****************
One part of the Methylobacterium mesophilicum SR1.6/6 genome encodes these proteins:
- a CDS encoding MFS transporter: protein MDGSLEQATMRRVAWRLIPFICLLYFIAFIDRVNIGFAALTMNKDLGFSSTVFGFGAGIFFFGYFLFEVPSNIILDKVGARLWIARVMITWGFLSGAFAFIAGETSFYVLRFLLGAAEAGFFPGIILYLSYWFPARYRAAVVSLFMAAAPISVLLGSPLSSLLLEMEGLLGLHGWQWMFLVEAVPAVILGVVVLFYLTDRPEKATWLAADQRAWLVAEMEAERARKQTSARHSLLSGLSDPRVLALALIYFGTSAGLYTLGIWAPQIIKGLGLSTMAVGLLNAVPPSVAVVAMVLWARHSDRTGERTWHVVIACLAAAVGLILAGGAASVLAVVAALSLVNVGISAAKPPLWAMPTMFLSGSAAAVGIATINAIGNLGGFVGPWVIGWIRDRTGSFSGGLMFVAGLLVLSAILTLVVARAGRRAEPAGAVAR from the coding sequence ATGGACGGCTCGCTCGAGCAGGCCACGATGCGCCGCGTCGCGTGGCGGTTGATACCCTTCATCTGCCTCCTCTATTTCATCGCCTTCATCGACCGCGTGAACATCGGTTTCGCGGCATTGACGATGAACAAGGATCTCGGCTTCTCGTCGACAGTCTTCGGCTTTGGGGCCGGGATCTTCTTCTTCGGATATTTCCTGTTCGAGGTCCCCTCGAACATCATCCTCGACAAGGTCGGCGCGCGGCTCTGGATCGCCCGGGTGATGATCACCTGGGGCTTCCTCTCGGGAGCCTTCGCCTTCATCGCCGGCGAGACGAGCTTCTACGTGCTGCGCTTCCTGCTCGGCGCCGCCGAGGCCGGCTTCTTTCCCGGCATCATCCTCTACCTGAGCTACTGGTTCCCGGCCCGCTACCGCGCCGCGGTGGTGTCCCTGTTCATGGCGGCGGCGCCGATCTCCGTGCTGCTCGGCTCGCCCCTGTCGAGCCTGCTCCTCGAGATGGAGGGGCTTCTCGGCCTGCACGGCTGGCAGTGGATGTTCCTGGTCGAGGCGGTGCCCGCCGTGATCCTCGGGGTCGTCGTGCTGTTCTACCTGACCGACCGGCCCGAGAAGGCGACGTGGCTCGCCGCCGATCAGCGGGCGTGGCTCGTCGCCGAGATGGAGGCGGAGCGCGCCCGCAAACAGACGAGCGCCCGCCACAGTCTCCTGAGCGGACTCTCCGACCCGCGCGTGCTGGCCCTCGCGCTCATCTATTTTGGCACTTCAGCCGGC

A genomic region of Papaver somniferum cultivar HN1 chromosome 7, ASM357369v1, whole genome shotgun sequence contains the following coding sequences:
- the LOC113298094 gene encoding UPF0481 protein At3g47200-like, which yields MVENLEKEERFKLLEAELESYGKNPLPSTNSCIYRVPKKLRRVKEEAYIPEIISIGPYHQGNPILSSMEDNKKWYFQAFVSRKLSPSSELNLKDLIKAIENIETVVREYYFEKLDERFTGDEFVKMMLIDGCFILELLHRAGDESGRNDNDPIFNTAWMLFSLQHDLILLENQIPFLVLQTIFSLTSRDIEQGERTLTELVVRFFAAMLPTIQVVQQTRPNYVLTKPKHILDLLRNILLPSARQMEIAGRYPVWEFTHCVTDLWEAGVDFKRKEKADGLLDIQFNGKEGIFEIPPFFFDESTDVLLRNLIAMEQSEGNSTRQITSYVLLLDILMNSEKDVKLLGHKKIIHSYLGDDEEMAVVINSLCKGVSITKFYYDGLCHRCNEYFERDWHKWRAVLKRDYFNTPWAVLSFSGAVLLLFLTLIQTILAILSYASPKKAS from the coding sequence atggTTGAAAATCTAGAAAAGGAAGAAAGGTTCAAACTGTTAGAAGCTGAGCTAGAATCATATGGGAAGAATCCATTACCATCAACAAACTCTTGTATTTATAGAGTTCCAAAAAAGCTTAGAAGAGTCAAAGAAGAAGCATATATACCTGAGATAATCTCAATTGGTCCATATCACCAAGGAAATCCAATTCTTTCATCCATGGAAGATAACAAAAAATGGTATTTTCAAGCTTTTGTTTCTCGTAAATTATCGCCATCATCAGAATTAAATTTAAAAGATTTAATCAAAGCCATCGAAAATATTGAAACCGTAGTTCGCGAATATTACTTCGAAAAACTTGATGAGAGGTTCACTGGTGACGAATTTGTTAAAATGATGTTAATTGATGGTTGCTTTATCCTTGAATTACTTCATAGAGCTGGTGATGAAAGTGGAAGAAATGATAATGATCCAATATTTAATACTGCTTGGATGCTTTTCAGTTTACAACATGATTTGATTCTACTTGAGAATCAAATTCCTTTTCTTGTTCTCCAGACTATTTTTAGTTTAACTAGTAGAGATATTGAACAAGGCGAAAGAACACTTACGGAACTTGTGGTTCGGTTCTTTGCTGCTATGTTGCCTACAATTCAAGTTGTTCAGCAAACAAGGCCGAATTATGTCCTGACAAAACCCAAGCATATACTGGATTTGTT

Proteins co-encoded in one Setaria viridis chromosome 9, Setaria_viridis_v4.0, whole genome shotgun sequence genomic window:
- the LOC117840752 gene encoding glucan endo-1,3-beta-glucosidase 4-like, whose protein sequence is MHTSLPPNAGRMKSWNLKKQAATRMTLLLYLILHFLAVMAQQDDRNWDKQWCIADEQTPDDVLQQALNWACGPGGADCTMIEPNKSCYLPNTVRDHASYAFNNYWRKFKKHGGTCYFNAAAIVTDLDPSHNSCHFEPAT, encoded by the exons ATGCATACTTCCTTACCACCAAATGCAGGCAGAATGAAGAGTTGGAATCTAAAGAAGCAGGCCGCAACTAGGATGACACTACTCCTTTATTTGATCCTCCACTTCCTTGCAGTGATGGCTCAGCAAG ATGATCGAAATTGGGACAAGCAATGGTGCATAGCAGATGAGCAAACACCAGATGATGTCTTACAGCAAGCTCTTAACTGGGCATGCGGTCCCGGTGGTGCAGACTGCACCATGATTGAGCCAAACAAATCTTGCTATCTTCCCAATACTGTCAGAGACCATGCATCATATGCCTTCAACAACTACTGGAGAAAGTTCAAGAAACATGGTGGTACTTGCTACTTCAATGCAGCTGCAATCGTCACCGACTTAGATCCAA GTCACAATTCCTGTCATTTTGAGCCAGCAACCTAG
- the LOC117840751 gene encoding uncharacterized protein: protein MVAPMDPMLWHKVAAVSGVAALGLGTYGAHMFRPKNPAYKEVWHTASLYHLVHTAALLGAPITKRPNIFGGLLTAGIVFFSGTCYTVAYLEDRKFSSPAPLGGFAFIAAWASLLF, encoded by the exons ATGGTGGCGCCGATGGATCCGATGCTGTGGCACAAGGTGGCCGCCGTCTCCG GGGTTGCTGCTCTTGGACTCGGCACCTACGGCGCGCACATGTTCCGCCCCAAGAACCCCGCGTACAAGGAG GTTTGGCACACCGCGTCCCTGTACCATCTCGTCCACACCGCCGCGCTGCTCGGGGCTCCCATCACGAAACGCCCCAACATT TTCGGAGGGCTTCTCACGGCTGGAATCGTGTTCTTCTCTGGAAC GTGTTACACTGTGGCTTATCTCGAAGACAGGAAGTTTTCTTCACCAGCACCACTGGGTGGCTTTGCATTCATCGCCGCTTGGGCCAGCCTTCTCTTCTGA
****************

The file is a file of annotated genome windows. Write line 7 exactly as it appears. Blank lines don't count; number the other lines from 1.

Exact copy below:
- the LOC117840751 gene encoding uncharacterized protein: protein MVAPMDPMLWHKVAAVSGVAALGLGTYGAHMFRPKNPAYKEVWHTASLYHLVHTAALLGAPITKRPNIFGGLLTAGIVFFSGTCYTVAYLEDRKFSSPAPLGGFAFIAAWASLLF, encoded by the exons ATGGTGGCGCCGATGGATCCGATGCTGTGGCACAAGGTGGCCGCCGTCTCCG GGGTTGCTGCTCTTGGACTCGGCACCTACGGCGCGCACATGTTCCGCCCCAAGAACCCCGCGTACAAGGAG GTTTGGCACACCGCGTCCCTGTACCATCTCGTCCACACCGCCGCGCTGCTCGGGGCTCCCATCACGAAACGCCCCAACATT TTCGGAGGGCTTCTCACGGCTGGAATCGTGTTCTTCTCTGGAAC GTGTTACACTGTGGCTTATCTCGAAGACAGGAAGTTTTCTTCACCAGCACCACTGGGTGGCTTTGCATTCATCGCCGCTTGGGCCAGCCTTCTCTTCTGA